At the time when I got mine I didn’t have much money available, so I stuck to the realm of free books, classics and suchlike that were in the public domain for one reason or another and for this it was amazing.  This is where it starts to fall apart a little…  Before release the selection of books available in the UK Kindle store did a fair job of rivaling the US one.  Unfortunately all sorts of fuss was kicked up between Amazon and publishers and this all vanished not even 2 weeks into release, leaving behind a few good books but hardly a good selection.  This left anyone holding a Kindle a little stuck for reading selection and most of the series that suffered lay in the Science Fiction and Fantasy categories, which I tend to lean heavily towards.  The remaining books were bumped up in price too, making it less than tempting to buy the electronic versions.

Eventually over the last few weeks the old releases starting to trickle back in at a heavily inflated price.  1984 for instance, the ebook costs several pounds more than the paperback version*.  There’s a number of reasons you could argue for ebooks not being super-cheap, VAT being one of them, but having them more expensive than the print books is just plain ridiculous and takes away the attraction of getting a device that would have originally saved them money in the long run.  As it is it’s much more feasible for people to just find pirated copies of the books they really want or just delve further in the selections available within the public domain.  They say that nothing discourages piracy than making it easier for people to get hold of the legitimately than try to steal it, and considering how easy the Kindle store is to use I can fully believe that.  It’s just a shame it’s so devoid of life…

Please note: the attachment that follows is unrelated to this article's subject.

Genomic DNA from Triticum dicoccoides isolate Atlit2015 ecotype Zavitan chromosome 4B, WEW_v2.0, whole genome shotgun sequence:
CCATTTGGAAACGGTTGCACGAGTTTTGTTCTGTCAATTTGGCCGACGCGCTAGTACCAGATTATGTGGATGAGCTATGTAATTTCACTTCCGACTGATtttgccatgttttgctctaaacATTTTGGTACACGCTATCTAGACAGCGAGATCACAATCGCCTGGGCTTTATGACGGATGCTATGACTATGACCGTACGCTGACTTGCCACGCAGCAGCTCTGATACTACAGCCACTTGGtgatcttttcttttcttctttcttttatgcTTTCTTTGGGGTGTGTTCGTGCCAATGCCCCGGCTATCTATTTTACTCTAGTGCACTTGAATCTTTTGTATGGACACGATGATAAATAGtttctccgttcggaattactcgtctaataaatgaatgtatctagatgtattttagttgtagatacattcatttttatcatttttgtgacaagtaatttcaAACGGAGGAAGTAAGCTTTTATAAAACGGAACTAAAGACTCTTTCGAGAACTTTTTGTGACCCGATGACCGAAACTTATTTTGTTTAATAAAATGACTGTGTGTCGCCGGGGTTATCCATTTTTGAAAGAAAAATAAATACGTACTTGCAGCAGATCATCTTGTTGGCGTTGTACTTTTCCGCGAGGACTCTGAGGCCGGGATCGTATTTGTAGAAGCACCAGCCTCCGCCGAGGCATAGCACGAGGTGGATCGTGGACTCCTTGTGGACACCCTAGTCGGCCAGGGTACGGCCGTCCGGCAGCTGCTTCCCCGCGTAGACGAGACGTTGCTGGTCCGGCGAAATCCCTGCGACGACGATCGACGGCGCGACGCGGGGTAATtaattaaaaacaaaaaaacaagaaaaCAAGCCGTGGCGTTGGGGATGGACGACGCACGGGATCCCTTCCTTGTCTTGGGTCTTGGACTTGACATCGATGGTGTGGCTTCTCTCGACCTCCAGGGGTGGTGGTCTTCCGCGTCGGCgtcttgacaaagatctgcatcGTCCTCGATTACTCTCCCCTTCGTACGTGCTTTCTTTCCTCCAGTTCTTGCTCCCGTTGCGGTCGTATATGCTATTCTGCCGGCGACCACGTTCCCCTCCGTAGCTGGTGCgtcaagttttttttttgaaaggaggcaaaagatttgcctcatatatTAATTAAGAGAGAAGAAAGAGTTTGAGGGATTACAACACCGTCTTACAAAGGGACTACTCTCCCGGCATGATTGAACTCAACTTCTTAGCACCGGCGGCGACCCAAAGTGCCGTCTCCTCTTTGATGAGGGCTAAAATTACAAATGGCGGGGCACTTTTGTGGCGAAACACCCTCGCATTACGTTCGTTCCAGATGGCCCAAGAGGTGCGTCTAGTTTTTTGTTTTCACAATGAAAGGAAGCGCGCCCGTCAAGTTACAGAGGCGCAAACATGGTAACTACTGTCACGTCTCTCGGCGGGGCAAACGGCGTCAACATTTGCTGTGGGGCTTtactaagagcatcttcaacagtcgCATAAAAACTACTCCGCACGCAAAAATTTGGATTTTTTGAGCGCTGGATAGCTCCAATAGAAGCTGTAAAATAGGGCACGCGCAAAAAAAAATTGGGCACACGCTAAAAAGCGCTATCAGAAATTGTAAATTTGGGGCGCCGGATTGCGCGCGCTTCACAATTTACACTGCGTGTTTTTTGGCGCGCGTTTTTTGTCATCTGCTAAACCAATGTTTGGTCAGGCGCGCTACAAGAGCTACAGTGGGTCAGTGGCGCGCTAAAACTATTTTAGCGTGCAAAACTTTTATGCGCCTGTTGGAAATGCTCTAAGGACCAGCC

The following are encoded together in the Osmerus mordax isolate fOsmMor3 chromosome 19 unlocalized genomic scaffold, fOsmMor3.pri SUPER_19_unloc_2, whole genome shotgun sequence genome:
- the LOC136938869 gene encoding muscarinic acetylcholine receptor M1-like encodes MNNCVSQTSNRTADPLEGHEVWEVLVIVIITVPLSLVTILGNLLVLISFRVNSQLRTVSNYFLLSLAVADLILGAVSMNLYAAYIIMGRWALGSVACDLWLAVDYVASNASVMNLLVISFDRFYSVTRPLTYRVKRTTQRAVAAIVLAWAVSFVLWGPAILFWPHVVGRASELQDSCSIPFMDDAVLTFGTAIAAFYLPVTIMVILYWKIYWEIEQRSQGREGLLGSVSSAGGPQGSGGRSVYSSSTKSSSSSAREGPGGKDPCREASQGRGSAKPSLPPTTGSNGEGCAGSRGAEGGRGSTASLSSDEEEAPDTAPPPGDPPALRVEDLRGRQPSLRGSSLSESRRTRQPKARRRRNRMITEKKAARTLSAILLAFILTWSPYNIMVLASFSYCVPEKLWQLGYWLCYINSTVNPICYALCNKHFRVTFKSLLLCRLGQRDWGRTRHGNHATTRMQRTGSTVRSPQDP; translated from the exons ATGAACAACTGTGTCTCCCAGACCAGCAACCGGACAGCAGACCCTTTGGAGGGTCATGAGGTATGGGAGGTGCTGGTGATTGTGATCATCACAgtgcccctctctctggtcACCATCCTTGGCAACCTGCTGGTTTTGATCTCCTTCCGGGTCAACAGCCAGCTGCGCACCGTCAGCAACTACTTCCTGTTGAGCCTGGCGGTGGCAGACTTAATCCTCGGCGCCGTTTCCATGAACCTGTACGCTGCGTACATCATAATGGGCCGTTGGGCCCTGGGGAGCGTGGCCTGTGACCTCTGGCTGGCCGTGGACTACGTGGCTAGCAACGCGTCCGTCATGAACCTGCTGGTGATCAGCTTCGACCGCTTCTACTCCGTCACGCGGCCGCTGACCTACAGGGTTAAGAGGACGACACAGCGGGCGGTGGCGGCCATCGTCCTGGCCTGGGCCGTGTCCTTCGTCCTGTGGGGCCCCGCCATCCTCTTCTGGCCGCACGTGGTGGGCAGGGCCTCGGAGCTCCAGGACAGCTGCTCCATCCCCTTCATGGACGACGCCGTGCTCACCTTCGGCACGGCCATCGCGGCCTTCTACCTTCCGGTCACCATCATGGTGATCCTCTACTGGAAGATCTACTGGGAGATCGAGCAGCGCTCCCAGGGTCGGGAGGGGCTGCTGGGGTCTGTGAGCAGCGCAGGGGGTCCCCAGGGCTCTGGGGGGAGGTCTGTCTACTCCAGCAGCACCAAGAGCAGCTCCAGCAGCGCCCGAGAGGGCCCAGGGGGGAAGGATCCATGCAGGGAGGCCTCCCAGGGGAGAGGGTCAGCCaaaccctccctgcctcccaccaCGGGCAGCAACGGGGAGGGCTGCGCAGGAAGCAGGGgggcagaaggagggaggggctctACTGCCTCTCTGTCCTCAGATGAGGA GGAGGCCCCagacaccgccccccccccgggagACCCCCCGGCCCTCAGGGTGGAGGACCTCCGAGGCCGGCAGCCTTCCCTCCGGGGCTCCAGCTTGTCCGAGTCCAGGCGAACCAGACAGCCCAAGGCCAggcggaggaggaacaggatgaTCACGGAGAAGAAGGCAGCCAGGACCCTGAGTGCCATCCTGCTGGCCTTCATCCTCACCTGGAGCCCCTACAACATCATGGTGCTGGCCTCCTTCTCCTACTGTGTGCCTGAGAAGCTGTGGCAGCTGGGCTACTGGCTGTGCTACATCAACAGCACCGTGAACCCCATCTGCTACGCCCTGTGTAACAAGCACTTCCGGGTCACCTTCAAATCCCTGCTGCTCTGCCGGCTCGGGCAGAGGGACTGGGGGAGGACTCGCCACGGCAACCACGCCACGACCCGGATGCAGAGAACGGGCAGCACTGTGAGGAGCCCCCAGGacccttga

I love my Kindle very much, but really think hard before you pick one up yourself.  It’s only going to go down in price and there’s some serious kinks in the system that need working out first.


* When I started writing this up this was the scene all over the Kindle store and I had examples abound, but it seems that someone’s decided that this isn’t a good business strategy for a new product and the prices have come down a lot on some of the less new books.  There’s still a fair way to go, but this makes me a lot more hopeful that the device isn’t doomed yet.

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Posted by on January 12, 2011 in Review